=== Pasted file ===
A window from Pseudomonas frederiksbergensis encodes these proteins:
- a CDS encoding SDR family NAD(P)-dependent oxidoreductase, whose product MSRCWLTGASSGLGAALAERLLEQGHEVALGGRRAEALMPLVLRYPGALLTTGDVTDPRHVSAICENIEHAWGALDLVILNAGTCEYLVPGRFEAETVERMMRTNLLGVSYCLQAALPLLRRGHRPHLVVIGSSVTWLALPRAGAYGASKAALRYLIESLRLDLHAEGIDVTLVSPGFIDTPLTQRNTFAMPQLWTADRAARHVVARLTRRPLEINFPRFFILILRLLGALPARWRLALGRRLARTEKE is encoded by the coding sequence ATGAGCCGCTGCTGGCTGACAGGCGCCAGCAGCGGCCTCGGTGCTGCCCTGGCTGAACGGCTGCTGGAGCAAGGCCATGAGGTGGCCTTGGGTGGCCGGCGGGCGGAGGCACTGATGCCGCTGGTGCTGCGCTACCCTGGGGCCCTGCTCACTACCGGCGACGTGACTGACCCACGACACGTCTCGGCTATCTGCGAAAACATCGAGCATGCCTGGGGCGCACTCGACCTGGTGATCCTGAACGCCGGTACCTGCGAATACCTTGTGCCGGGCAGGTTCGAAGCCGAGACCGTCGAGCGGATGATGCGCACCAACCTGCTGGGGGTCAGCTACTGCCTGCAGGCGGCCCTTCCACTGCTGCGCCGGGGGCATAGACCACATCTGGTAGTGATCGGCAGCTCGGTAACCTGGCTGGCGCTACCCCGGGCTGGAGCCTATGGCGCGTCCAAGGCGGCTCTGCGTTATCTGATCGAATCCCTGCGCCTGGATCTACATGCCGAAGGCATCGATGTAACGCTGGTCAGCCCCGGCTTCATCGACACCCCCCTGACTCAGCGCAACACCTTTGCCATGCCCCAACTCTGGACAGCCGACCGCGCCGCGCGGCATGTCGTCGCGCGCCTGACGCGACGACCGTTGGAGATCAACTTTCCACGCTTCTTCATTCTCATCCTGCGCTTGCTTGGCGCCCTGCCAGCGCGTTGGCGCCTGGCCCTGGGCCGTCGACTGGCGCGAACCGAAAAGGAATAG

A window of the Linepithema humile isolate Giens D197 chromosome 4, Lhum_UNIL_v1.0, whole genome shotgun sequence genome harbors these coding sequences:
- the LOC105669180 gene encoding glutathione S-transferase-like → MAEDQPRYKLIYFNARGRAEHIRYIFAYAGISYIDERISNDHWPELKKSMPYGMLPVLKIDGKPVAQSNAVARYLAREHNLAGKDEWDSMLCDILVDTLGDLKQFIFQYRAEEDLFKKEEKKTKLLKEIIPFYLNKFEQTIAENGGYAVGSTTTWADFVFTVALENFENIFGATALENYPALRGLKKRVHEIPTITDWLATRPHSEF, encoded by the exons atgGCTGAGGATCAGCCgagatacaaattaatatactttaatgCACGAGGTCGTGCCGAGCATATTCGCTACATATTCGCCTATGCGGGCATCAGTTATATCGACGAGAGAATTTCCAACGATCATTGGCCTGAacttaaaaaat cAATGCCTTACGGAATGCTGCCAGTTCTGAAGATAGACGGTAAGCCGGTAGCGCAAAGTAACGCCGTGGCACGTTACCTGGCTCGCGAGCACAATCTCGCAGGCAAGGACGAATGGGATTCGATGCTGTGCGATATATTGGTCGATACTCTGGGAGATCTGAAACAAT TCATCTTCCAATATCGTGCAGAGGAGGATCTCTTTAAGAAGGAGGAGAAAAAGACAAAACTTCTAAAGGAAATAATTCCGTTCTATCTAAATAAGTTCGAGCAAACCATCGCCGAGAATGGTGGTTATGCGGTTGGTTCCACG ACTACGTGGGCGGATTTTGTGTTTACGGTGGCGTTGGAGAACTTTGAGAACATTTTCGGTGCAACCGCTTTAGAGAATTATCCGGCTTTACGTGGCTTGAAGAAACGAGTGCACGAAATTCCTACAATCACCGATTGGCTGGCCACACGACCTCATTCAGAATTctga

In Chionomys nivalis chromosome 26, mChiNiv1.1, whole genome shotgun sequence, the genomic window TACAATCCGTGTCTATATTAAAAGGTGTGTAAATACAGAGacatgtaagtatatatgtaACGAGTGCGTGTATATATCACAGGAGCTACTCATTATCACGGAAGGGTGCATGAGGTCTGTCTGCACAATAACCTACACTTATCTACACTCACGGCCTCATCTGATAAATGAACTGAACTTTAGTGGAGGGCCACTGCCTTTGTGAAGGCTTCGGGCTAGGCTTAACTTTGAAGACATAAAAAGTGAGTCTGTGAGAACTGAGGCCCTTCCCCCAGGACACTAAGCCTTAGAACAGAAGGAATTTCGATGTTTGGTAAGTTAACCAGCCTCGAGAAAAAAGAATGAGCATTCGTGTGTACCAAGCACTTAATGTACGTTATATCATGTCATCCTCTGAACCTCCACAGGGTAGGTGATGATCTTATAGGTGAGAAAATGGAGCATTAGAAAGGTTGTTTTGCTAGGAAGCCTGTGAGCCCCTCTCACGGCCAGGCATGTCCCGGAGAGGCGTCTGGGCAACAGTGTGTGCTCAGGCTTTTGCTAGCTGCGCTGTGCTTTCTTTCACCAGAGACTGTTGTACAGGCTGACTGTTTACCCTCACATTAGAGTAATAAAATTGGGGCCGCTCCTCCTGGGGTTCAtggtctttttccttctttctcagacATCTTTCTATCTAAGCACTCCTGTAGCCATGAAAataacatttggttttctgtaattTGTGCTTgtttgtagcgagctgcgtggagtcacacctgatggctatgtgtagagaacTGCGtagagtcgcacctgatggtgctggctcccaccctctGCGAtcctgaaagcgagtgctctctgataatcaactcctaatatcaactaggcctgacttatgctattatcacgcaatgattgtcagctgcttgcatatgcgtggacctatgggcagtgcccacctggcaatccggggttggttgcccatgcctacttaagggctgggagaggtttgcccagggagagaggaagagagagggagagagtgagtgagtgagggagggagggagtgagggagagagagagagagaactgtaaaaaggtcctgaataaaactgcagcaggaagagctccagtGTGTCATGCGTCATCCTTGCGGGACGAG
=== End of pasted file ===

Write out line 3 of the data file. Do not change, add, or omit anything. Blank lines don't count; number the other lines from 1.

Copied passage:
A window of the Linepithema humile isolate Giens D197 chromosome 4, Lhum_UNIL_v1.0, whole genome shotgun sequence genome harbors these coding sequences: